TB: “I am so happy and cannot hold back my joy” - Gibson Chijaka's story of survival

28 Oct 2014
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As a teenager Gibson Chijaka was diagnosed with drug resistant tuberculosis (DR-TB). Doctors without Borders/ Médecins Sans Frontières (MSF) have found that cases are on the rise in Southern Africa, including Gibson’s home in Zimbabwe. This is attributed to the high HIV prevalence and the fact that TB is highly contagious.

Early detection and prompt treatment of confirmed cases is crucial to DR-TB prevention, treatment and control.

This form of TB is very difficult to treat with poor outcomes compared to drug sensitive TB. Because of this it takes up two years and many pills to get cured, but Gibson went through it all.

Drug resistant Tuberculosis 'a death knell'

Gibson’s guardians thought the diagnosis of highly stigmatised DR-TB was his death knell because of the stories about the epidemic. Due to the nature of the treatment, some people were not confident of the 14-year-old’s survival. It was now only a matter of time.

But despite the odds, Gibson Chijaka has just been declared cured of DR-TB at the Epworth clinic near where he lives with his guardians after his mother passed away when he was a baby.

The treatment, that involved taking injections every day for eight months and dozens of nauseating tablets daily for the past two years, has worked.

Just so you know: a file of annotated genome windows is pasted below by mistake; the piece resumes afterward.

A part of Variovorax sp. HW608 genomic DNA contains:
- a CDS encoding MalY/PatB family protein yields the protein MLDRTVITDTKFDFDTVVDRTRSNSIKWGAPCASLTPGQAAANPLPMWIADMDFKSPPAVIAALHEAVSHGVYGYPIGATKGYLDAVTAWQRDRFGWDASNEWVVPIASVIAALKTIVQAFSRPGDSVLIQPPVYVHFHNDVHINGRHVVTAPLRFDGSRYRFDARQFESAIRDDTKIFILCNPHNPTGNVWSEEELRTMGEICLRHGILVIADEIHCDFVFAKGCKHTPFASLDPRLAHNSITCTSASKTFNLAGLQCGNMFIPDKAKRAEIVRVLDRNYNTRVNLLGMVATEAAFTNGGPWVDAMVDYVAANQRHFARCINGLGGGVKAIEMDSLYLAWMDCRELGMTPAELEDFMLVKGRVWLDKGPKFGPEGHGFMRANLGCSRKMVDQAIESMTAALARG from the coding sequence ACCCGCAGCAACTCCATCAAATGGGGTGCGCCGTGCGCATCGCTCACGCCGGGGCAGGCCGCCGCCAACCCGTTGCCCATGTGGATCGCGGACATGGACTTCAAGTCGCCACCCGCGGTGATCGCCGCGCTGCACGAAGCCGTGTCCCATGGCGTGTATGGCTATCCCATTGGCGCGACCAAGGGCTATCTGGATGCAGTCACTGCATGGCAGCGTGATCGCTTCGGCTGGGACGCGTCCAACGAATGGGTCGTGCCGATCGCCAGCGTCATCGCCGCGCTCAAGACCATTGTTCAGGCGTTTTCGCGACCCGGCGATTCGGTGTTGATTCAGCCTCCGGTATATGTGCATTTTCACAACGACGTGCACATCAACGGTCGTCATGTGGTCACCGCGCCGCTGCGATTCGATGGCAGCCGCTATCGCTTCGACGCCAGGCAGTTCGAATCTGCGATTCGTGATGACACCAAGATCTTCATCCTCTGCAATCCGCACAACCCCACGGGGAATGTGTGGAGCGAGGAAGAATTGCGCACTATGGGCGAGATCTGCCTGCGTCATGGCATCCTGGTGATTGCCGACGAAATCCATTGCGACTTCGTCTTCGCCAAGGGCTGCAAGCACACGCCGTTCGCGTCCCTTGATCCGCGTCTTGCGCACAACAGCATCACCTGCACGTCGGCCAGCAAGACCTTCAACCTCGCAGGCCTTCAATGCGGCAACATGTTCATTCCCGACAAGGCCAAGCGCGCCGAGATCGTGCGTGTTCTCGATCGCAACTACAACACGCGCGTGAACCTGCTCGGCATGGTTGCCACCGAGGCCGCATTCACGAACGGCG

“I am so happy and cannot hold back my joy. The last two years have been the most painful in my life. First being diagnosed with DR-TB at a tender age of 14 was not easy for me. People would ask what type of TB I had which needs injections every day for eight months

“Some would even ask what type of TB is it which needs 18 tablets every day for two years. This is in addition to the anti-retroviral drugs I am taking," said an elated Gibson.

TB patients feel stigmatised

Due to a lack of information, those infected with DR-TB are stigmatised in many communities across Zimbabwe. So being diagnosed with DR-TB was a double tragedy for Gibson as he had to deal with the stigma and the agonising medication.

This is one of many reasons why  DR-TB continues to spread as many cases are going undetected due to fear of being ostracised and the long, difficult treatment period.

“My daughter who was looking after Gibson was evicted at three different houses where she was renting as the other tenants felt vulnerable to the communicable DR-TB. I had to summon all my courage to defy negative talk and took him into care as he had nowhere to stay.

“As a result, we were discriminated in the community,” said Margaret Kadzere, Gibson’s grandmother, who has 21 other family members living at her house.

'These drugs really work'

She and other family members confessed that their worries were merely dampened after health education sessions with some MSF health staff at Domboramwari Poly Clinic, where Gibson was receiving treatment.

Gibson’s relatives never thought that he would last the two year treatment. Their worst fear now was whether he would be cured of DR-TB, as he had many TB treatments in the past without any success.

“We had given up on Gibson and he was bed ridden. At one point we even wondered if the MSF people were sincere in trying to save his life or they just wanted to experiment with their drugs as there seemed to be no life in him.